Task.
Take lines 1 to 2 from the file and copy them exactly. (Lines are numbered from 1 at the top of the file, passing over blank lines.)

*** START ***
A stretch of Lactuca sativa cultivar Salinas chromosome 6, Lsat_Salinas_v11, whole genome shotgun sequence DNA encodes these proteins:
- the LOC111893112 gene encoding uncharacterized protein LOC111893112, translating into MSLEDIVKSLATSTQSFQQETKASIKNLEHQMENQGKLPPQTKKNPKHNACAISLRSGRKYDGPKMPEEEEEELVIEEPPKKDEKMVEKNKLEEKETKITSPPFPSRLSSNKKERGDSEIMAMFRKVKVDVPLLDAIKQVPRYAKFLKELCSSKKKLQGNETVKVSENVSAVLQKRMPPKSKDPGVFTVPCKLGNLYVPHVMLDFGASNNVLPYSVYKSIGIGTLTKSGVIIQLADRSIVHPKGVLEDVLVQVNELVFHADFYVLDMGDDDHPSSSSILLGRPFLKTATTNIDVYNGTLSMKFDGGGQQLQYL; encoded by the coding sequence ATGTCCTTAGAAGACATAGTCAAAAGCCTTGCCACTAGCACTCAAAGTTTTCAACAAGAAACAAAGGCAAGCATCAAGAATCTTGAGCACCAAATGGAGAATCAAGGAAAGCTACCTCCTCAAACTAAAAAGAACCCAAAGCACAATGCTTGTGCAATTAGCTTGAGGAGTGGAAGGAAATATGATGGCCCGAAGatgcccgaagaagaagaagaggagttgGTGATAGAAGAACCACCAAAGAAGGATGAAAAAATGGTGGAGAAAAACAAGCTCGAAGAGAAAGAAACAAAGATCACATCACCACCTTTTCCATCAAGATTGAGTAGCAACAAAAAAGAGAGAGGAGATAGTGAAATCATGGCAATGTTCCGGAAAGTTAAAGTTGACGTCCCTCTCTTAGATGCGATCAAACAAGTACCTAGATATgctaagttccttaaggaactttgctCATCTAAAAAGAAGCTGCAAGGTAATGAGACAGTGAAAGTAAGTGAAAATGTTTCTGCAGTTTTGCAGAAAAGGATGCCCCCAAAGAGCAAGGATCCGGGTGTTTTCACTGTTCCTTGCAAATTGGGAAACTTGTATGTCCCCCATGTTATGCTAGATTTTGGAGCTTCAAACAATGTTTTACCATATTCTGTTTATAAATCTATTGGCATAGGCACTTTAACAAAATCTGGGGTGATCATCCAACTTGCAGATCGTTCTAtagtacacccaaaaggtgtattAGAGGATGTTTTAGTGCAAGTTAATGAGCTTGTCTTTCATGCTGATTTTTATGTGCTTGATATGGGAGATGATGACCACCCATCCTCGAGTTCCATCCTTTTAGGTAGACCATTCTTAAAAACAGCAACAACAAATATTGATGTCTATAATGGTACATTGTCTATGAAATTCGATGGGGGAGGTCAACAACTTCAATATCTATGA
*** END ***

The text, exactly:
A stretch of Lactuca sativa cultivar Salinas chromosome 6, Lsat_Salinas_v11, whole genome shotgun sequence DNA encodes these proteins:
- the LOC111893112 gene encoding uncharacterized protein LOC111893112, translating into MSLEDIVKSLATSTQSFQQETKASIKNLEHQMENQGKLPPQTKKNPKHNACAISLRSGRKYDGPKMPEEEEEELVIEEPPKKDEKMVEKNKLEEKETKITSPPFPSRLSSNKKERGDSEIMAMFRKVKVDVPLLDAIKQVPRYAKFLKELCSSKKKLQGNETVKVSENVSAVLQKRMPPKSKDPGVFTVPCKLGNLYVPHVMLDFGASNNVLPYSVYKSIGIGTLTKSGVIIQLADRSIVHPKGVLEDVLVQVNELVFHADFYVLDMGDDDHPSSSSILLGRPFLKTATTNIDVYNGTLSMKFDGGGQQLQYL; encoded by the coding sequence ATGTCCTTAGAAGACATAGTCAAAAGCCTTGCCACTAGCACTCAAAGTTTTCAACAAGAAACAAAGGCAAGCATCAAGAATCTTGAGCACCAAATGGAGAATCAAGGAAAGCTACCTCCTCAAACTAAAAAGAACCCAAAGCACAATGCTTGTGCAATTAGCTTGAGGAGTGGAAGGAAATATGATGGCCCGAAGatgcccgaagaagaagaagaggagttgGTGATAGAAGAACCACCAAAGAAGGATGAAAAAATGGTGGAGAAAAACAAGCTCGAAGAGAAAGAAACAAAGATCACATCACCACCTTTTCCATCAAGATTGAGTAGCAACAAAAAAGAGAGAGGAGATAGTGAAATCATGGCAATGTTCCGGAAAGTTAAAGTTGACGTCCCTCTCTTAGATGCGATCAAACAAGTACCTAGATATgctaagttccttaaggaactttgctCATCTAAAAAGAAGCTGCAAGGTAATGAGACAGTGAAAGTAAGTGAAAATGTTTCTGCAGTTTTGCAGAAAAGGATGCCCCCAAAGAGCAAGGATCCGGGTGTTTTCACTGTTCCTTGCAAATTGGGAAACTTGTATGTCCCCCATGTTATGCTAGATTTTGGAGCTTCAAACAATGTTTTACCATATTCTGTTTATAAATCTATTGGCATAGGCACTTTAACAAAATCTGGGGTGATCATCCAACTTGCAGATCGTTCTAtagtacacccaaaaggtgtattAGAGGATGTTTTAGTGCAAGTTAATGAGCTTGTCTTTCATGCTGATTTTTATGTGCTTGATATGGGAGATGATGACCACCCATCCTCGAGTTCCATCCTTTTAGGTAGACCATTCTTAAAAACAGCAACAACAAATATTGATGTCTATAATGGTACATTGTCTATGAAATTCGATGGGGGAGGTCAACAACTTCAATATCTATGA